Defending Israel, A Controversial Plan Toward Peace
Martin van Creveld
St Martin’s Press, 2004
182 pp., including extensive notes

Reviewed by Chet Richards,
Defense and the National Interest

November 1, 2004

Guerillas, so long as they do not lose, win. This observation by Henry Kissinger—quoted by van Creveld in the same chapter where he recommends the wall—forms the backbone of the book: How does a small country with no strategic depth succeed where Kissinger and the United States failed? For the United States, loss in Vietnam was traumatic but not fatal. For Israel, with its tiny population, religious distinctiveness from its Arab antagonists, and only the width of the Jordan River rather than breadth of the Pacific Ocean to withdraw behind, any loss could represent a mortal threat. It is not a risk that Israel is willing to take.

Van Creveld proposes a solution brilliant in its simplicity and creativity. If Israel cannot win an “evolved form of insurgency,” as Marine Colonel T. X. Hammes described what is often known as “fourth generation warfare,” (or as van Creveld calls it, “non-trinitarian war”) the solution is to convert the struggle back to something Israel can win1. This approach may be contrasted with Israel’s current strategy, which is to use conventional forces to try to win an unconventional war. Van Creveld is proposing to first convert the struggle to a conventional one, then win—or what is much more likely, deter—it.

Building on the framework he established in The Transformation of War, van Creveld goes to some lengths to explain why Israel is unlikely to prevail in its struggle with the Palestinians by using its military forces to suppress the Al Aqsa Intifada. Although the arguments are complex, they all come back to an observation by Joe Galloway (the reporter who was with Hal Moore at Ia Drang) that when conventional troops kill a guerilla, they create two more to take his or her place. If you throw in the higher birth rate of the inhabitants of the West Bank and Gaza, you see that Israel is fast running up against the dismal laws of arithmetic2.

If one rules out rounding up all remaining Arabs and marching them across the Jordan or into the Sinai—such ethnic cleansing possibly achievable in 1967 but mere right-wing fantasy today—the solution is two-fold. First separate the warring parties. This means withdrawing virtually all the settlements from the West Bank and absolutely all of them from Gaza and building a wall “so high a bird can’t fly over it.” This produces two well-defined geographical entities with fairly short borders (much shorter than current Israeli plans for the wall would entail.) It would also remove the 120 or so settlements, which now require more force to protect than Israel used to defeat Egypt in the 1967 war. Then exploit Israel’s universally recognized superiorities in maneuver warfare and advanced technology to deter or speedily interdict and defeat any attack, which would now have to be conventional, from any Arab state including the new Palestinian one. At some point in the future, when both parties desire it, the wall can be torn down.  In the meantime, van Creveld predicts that a secure Israel will be able to redeploy its human and economic resources to resume the economic growth that was interrupted by the Palestinian uprisings.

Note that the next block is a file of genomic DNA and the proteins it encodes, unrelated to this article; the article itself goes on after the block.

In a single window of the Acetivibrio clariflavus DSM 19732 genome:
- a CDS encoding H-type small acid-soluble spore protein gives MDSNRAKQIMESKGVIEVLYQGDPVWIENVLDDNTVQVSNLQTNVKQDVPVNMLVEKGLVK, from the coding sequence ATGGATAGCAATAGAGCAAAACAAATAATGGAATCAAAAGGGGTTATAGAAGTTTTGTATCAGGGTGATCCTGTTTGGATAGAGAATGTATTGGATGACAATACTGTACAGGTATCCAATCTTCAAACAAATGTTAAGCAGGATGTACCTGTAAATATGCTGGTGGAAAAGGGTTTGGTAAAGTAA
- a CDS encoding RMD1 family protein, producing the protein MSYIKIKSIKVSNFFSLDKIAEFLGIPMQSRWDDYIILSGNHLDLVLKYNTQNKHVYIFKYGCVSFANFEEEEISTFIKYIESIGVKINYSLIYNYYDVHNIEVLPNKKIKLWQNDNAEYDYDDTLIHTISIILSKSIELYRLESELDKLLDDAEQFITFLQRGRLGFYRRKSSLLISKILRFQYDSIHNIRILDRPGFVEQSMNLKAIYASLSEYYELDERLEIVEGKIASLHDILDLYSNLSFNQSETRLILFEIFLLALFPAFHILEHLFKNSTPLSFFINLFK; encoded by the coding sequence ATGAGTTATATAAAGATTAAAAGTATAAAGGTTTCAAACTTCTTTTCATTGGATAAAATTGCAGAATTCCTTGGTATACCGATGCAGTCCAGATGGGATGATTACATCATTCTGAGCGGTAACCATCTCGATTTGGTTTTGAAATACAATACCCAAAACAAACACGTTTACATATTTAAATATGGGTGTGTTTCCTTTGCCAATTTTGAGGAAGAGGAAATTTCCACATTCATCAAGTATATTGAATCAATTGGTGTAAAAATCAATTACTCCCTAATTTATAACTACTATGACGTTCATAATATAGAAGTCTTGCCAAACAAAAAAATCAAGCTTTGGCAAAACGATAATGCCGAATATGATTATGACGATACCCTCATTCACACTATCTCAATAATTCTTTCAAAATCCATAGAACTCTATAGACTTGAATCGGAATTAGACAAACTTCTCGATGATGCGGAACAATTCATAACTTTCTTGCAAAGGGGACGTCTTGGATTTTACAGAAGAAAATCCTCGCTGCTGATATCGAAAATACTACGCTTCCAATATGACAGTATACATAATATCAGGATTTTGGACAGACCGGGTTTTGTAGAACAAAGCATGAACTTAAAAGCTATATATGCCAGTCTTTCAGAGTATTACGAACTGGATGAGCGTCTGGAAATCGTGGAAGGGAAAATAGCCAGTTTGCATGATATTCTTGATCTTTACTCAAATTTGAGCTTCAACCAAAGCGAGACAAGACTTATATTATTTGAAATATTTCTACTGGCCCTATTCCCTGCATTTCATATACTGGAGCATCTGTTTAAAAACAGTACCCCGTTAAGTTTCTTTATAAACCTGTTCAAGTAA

There are at least two arguments against this approach, and van Creveld considers them both. Some have insisted that it would amount to a reverse “ethnic cleansing” of Jews from the West Bank. This is a difficult argument for a non-Israeli to comprehend, since all the Jews on the West Bank moved there after the 1967 war to occupy land owned by Arabs. Many have already left. The other involves water. Van Creveld is, in my opinion, unduly optimistic on this point. As he notes, water from the West Bank's "Mountain Aquifer" and from the Jordan River (to which a Palestinian state would also have a claim) provides about a third of Israel’s consumption. Foregoing this would significantly hamper agriculture in Israel (which currently uses more than half of all Israeli water resources) and would require building expensive and strategically vulnerable desalinization plants. It can be done, and it may have to be done, but it will require a major cultural shift from the notoriously profligate use of water by the Israelis. For a DNI briefing on the water issue, please click here. [656KB PDF]

For all who have been wondering what an end state in the Middle East might look like, that is, one that did not leave the place a radioactive desert even hotter than the one there now, van Creveld offers a message of hope. It will certainly not satisfy the fanatics on either side, but that is probably a good test of its justice if not its feasibility.

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1In his new book, The Sling and the Stone.  For a DNI review, please see Comment #528.
2 Hammes makes a strong argument that the Al Aqsa Intifada should no longer be considered fourth generation warfare (4GW), since Israel has lured its combatants away from the 4GW goal of affecting Israeli determination to hold the West Bank and towards a standard insurgent objective, the destruction of Israel.  In falling for this, the Palestinians have lost all their support among the Israeli Jewish population and most of it in the United States and other Western countries.  Hammes is undoubtedly correct, but it does not undermine van Creveld's argument that the IDF is compromising its combat effectiveness by fighting even misguided "civilians," and that the birthrate problem will eventually decide the issue against Israel.